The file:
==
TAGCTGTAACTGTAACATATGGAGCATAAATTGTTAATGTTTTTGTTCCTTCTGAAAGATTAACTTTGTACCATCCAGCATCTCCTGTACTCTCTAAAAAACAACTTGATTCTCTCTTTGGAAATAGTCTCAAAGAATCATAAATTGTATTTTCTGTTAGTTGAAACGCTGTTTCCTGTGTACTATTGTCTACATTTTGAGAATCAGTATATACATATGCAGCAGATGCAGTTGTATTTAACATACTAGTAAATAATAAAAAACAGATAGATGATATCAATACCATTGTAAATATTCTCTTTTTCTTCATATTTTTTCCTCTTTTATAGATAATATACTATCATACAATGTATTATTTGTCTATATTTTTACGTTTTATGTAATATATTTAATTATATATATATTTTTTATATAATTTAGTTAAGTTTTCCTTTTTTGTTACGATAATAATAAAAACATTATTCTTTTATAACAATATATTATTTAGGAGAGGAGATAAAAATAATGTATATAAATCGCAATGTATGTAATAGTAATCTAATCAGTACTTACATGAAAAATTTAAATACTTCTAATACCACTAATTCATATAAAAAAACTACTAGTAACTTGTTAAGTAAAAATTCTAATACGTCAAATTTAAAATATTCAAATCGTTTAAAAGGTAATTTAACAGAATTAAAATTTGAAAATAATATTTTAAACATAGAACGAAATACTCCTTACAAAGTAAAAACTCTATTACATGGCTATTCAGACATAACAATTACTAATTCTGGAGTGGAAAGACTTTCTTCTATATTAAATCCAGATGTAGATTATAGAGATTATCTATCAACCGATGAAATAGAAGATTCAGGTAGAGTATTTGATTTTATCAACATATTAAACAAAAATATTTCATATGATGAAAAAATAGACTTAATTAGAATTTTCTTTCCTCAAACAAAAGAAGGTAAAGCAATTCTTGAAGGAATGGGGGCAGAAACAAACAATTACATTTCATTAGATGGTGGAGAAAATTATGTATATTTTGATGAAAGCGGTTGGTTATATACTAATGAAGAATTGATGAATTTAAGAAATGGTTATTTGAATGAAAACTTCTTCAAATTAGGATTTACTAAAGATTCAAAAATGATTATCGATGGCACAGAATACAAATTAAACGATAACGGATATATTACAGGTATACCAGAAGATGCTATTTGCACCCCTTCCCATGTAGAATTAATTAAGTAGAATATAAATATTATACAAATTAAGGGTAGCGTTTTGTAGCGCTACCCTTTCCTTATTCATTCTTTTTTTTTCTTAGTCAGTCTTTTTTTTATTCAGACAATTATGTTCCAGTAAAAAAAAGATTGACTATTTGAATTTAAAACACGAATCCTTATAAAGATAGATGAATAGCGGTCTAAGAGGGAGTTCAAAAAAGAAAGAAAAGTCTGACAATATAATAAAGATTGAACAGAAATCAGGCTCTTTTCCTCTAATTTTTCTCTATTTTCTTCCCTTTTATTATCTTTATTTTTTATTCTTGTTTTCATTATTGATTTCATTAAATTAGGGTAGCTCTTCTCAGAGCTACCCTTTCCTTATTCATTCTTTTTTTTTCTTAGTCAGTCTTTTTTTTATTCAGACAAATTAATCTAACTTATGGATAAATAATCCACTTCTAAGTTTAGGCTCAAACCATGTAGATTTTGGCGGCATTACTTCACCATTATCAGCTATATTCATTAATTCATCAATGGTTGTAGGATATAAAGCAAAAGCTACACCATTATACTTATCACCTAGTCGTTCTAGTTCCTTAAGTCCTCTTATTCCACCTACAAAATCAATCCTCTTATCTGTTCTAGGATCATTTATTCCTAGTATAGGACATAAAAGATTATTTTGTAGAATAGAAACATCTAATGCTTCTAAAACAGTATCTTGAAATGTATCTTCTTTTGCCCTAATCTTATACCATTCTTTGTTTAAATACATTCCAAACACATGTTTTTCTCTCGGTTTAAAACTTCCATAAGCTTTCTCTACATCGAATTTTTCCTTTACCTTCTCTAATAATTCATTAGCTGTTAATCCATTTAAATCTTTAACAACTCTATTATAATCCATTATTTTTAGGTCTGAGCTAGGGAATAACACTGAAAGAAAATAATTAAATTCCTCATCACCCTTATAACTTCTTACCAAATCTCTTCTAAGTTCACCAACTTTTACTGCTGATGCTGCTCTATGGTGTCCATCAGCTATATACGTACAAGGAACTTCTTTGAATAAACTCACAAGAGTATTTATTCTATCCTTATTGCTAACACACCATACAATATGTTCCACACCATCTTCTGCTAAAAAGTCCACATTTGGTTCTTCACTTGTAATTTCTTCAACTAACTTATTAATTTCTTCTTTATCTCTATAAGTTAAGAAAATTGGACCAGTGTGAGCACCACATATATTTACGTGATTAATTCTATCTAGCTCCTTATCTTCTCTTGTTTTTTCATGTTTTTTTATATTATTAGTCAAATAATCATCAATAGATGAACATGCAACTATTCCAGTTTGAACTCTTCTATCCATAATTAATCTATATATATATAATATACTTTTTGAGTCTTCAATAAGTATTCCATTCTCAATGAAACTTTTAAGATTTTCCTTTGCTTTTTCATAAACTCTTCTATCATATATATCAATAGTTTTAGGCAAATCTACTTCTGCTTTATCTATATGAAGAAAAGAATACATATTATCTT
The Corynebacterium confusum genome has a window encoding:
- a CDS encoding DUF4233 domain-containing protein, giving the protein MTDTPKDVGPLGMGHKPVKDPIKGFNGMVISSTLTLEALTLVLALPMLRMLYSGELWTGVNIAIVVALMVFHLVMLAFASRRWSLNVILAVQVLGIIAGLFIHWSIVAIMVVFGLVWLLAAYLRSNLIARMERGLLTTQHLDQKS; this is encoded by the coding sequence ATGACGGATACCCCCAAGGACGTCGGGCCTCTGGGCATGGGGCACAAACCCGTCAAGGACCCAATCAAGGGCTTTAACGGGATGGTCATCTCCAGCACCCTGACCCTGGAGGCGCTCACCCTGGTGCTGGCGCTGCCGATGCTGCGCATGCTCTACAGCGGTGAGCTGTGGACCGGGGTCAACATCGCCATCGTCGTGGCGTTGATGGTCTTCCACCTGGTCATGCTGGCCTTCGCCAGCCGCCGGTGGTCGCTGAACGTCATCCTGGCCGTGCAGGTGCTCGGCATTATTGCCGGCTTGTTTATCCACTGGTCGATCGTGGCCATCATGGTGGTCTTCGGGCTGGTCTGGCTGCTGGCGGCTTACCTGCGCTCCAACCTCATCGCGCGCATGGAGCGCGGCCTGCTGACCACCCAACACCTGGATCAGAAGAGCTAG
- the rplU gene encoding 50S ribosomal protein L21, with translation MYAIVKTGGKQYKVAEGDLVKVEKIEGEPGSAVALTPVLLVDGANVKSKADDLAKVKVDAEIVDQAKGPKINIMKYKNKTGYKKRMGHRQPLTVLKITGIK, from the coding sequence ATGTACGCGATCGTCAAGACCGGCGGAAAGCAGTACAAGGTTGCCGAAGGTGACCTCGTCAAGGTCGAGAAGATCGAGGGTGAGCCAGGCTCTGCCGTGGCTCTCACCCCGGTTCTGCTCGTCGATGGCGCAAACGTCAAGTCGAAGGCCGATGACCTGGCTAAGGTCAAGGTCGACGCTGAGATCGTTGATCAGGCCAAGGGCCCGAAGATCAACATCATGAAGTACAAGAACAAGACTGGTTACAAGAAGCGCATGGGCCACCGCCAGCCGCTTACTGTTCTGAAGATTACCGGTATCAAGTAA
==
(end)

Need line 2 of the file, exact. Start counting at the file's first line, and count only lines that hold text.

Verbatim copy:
The Corynebacterium confusum genome has a window encoding: